For the past 25 years, Marie “Mimi” Haist has made Santa Monica’s Fox Laundromat her home. She wakes up every morning and dresses in pink, dances with her younger colleagues, and meticulously folds clothes to earn her keep.
Known by locals as the Queen of Montana, Haist was discovered years ago by first-time filmmaker Yaniv Rokah. Enchanted by the 89-year-old, Rokah decided to document her life. The result, Queen Mimi, details Haist’s home at the laundromat, her friendships with everyone from her regular customers to Zach Galifianakis and Renee Zellweger, and her unbreakable spirit. But it also delves deep into Haist’s past, what landed her on the streets in the first place, and the choices she’s made in her life to stay afloat despite unprecedented odds.
Here, Rokah talks about the film, and his journey with Mimi.
How did you get the idea for the film?
It kind of came to me. I was not a filmmaker, I just came to Los Angeles, like everyone else, trying to be famous. I was an actor. It kind of evolved, that’s why it took so many years to make it. At first it was my curiosity to, who is this magic person? Because I’m not used to knowing people that were her age. So here is this 80-year-old, full of character, loves to sing and dance and tell sex jokes, and so I think I wanted to capture that moment.
It’s so funny, I was driving here and called Mimi, she was at the hospital. And I said, “Mimi, I have an interview with L.A. Magazine, what should I tell them?” She said, “Tell them I am Queen Mimi.”
Any time you do a documentary, you’re confronting something very unflinchingly. Here, you’re confronting a lot of things: homelessness, getting older, and losing your family, in a sense. What was that like?
It was really intense. I went through those emotions, and all of those interviews that I’ve had with her, and the discoveries. And here I am, the filmmaker, trying to get the shot, the audio, trying to engage—it blew my mind, you know? At times I was upset, but I can’t get upset. She is my friend. And I was always walking that thin line of, where is it going too far, or not going far enough?
She inspired me, I think. Hers is the most extreme journey anyone could ever go through in life, and then you choose what you’re going to do with yourself and your life. So to see her being able to survive everything and just focus on, where is the next party? That’s an inspiration.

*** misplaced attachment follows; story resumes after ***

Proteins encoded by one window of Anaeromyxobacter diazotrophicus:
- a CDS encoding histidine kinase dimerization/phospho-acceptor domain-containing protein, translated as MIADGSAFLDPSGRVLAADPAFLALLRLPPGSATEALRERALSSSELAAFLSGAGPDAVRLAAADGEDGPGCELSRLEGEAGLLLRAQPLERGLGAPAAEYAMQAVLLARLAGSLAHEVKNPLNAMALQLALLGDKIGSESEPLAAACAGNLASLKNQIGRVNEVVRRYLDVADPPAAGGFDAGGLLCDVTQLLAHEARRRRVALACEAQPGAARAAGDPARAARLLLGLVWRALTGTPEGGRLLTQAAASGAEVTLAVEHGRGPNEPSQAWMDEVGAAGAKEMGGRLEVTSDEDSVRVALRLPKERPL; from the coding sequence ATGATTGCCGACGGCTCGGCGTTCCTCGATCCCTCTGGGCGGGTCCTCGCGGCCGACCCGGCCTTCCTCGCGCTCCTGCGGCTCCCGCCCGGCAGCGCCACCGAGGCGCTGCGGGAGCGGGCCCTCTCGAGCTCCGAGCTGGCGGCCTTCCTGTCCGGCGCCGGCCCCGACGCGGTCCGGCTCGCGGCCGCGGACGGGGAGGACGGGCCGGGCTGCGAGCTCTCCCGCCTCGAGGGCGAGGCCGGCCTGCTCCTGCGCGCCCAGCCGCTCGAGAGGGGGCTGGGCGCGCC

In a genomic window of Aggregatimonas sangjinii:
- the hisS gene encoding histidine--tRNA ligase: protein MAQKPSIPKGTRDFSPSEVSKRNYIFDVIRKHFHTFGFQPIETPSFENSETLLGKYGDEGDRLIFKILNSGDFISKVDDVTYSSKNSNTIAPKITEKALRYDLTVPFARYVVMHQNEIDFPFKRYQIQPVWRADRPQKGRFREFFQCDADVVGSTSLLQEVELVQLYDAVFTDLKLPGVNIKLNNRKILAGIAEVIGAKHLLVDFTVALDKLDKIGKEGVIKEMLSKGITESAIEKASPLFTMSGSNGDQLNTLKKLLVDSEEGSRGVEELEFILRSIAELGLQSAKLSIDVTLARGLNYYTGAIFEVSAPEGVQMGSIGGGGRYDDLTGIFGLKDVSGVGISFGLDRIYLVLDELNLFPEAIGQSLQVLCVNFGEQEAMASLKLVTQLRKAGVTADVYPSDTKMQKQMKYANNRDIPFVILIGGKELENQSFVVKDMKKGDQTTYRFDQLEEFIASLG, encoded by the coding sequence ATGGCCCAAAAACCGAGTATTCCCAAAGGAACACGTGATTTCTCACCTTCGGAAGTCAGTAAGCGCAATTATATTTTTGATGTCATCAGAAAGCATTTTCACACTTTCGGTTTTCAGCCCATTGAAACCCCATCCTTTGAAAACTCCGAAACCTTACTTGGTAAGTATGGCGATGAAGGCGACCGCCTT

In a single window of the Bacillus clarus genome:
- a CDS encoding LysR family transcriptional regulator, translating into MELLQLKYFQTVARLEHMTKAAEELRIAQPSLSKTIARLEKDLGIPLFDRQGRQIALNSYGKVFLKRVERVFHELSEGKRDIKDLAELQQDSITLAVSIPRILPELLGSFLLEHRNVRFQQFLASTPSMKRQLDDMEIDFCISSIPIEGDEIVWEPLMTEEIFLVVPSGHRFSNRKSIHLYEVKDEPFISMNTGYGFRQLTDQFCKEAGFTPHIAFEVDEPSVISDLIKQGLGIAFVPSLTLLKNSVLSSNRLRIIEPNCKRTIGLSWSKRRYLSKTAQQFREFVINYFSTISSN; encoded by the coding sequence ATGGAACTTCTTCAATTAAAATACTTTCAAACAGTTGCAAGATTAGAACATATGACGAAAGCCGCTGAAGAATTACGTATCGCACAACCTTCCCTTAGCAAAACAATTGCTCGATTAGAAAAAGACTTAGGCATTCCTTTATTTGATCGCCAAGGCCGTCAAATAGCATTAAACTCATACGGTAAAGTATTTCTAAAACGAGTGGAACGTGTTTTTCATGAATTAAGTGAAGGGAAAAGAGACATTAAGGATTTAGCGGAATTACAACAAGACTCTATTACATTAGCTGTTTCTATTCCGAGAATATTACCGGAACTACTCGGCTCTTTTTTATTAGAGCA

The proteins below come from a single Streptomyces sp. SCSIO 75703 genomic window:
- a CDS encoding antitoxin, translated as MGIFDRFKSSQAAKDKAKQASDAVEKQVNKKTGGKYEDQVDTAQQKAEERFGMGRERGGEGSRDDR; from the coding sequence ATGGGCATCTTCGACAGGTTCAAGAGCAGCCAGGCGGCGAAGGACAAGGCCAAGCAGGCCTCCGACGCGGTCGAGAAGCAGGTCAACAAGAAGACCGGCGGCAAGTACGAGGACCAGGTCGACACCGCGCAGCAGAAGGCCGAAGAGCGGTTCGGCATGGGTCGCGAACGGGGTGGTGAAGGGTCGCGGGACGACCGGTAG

That’s an incredible thing to be part of.
I think a lot of people feel the same when they are with her. Her thing is, there is nothing but the present moment. Her famous line, “Yesterday’s gone—leave it there.” And she really lives by it. It’s almost like a pilgrimage to go to the laundromat, sit on the bench and have that time to stand still and have that magical world with Mimi, with Cinderella, with the queen of Montana.
There are intersections of so many different ideas in her story; fame and fortune, then the opposite of fame and fortune, and she’s living both at the same time.
And where you’re from, and what that means to you. Mimi is from Romania; it’s like, gypsy central. And yet she’s so against…she doesn’t see herself as homeless. Deep in her heart she is a gypsy, I think. So I have to give my editor the credit, Allie Garret. I always thought this was going to be a movie about homelessness, but it’s not. It’s about Mimi, who happens to be homeless, who happens to be friends with so-and-so, who happens to have had a completely normal life.
You say that you don’t want to act anymore. Did your career goals change over the course of the five years of making this movie?
Yeah, I say I grew up. I finally grew up. I don’t need to be a famous actor. I still love the craft of acting, but I feel like now, I have a job, and my job is to tell people’s stories.
Do you credit Mimi for that?
I credit Mimi for everything. I feel like I used to go so easily to sad village. Like, it’s so easy to get sucked into, “Oh, it’s so hard, my life sucks, I’m not really where I should be and I’m this and I’m that.” So in a way, it’s like the best therapy I’ve ever had and best career coach, not by choice just by the evolution of things.
She is a true friend. Even now she is one of my dearest friends in L.A.
Friendship is an interesting theme in the movie as well. You talk about celebrities like Zach Galifianakis and Renee Zellweger, and I think there’s a tendency to think she is a character in their lives more than a friend.
It’s very legitimate, because a lot of people see it in a negative light. Which I get; it looks like the perfect marketing in Hollywood. Here he is, he saved a homeless lady, let’s run with it! But it is so not. From my humble surprise, it is so not. Zach, for instance, also had a very strong friendship with Mimi for over 20 years. So it’s not coming out of left field. She used to house-sit for him. Of course the yellow magazines, the tabloids, fast forward 20 years: OK, a celebrity saves a homeless person! Good job, mensch! But it’s so not that.
Even in my interview with Zach, he specifically asked me not to mention the fact that he got her an apartment. He wanted to keep it at their friendship.
Was there ever a point during filming where Mimi’s story caused you to confront some of your own fears?
I was afraid that life is not what I thought it was I think. I almost didn’t want to go there. Yeah, you’re right—I was very hesitant, I was very nervous and shaken up by her story. You know, could this happen, really? I guess it can. And it’s OK. The fact that you can start over and build and build and sometimes even be better off.
Another Mimi-ism is, “When life deals you lemons, make lemon drop martinis.” So there you go.